The switch design only works for certain subsets of cancers, particularly non-small cell lung cancer cells with an EGFR gene mutation, where drugs that target the mutated proteins in the cancer cell are already on the market.
“We take a conservative approach to design and testing,” Pritchard said. “We will specifically look for faults in the switch and analyze what we find, much like when civil engineers analyze a fault in a building or bridge after the fact. Failures help us understand where our ideas about cancer treatment are incomplete and what we can do to correct them and increase our knowledge.
After initial testing on cancer cell lines, the researchers will test the double-switch gene drives on human organoids, provided by the University of Massachusetts Medical School, which are patient-derived cancer cells that mimic more closely from real tumors.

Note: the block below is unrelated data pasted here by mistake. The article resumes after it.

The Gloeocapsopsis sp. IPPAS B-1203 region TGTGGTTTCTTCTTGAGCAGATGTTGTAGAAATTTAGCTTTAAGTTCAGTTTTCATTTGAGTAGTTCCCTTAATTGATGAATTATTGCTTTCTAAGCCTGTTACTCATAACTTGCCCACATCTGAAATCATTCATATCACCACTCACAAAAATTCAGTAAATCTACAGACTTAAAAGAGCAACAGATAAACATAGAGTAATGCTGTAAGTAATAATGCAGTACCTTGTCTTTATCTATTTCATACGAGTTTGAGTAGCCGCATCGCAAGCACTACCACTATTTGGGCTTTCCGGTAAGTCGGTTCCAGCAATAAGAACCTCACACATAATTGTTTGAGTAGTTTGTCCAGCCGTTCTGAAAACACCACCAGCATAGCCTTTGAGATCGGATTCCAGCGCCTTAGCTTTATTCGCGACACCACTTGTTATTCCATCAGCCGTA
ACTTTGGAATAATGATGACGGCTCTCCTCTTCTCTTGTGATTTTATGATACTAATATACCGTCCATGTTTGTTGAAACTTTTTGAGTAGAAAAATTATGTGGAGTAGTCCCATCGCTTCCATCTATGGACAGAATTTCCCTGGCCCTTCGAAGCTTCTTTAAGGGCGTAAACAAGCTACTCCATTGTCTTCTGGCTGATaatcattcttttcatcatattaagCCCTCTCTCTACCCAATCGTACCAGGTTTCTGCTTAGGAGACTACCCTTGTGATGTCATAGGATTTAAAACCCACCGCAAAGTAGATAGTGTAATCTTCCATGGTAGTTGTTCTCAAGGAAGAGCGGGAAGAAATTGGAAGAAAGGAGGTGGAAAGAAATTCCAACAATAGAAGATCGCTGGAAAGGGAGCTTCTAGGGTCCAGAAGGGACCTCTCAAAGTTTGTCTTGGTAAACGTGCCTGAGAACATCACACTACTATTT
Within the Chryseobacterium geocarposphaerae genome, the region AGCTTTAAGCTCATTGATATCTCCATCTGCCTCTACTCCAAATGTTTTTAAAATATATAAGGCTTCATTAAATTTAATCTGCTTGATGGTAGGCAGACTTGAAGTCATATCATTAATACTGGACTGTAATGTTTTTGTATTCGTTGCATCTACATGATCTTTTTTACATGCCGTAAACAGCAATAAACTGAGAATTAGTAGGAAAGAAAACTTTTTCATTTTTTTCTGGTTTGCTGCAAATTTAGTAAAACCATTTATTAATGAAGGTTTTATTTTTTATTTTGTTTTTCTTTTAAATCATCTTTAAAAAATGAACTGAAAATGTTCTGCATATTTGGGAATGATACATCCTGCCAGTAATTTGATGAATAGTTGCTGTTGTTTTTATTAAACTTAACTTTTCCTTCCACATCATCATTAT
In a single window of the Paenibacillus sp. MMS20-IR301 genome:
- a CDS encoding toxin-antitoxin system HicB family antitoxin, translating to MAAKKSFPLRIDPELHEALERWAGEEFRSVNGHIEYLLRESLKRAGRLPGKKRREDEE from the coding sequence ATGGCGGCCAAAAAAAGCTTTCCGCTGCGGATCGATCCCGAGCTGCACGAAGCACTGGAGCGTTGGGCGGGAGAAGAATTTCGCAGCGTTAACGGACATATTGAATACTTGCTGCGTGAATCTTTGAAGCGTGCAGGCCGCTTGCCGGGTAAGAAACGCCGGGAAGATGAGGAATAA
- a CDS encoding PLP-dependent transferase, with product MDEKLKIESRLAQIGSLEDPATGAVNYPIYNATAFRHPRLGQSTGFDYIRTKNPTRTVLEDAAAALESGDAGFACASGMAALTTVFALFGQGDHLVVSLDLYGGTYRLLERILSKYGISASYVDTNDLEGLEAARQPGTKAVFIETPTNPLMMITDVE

Co-investigator Shelly Peyton, Armstrong Professor of Professional Development at the University of Massachusetts Amherst and an expert in tissue engineering, will lead the design of microenvironments to determine how gene therapy works under different conditions. Peyton’s team will investigate how certain switches or settings fail, or why they work well in some environments but not others.
“The research here is trying to take the challenge of treating cancer and turn it around,” said Scott Leighow, a fifth-year doctoral student in biomedical engineering, who collected the preliminary data that was essential to winning the grant. “If we can do that, we’ll have a therapy that can handle resistant forms of cancer much better than what’s currently in our arsenal.”
If the study is successful, the researchers will test their treatments in animal models to show proof of concept, Leighow said. In the distant future, the technology has the potential to offer cell-based gene therapy that could help cancer patients who are not candidates for surgery.
The grant is part of a new consortium created by the NCI to promote collaborative synthetic biology approaches for cancer applications.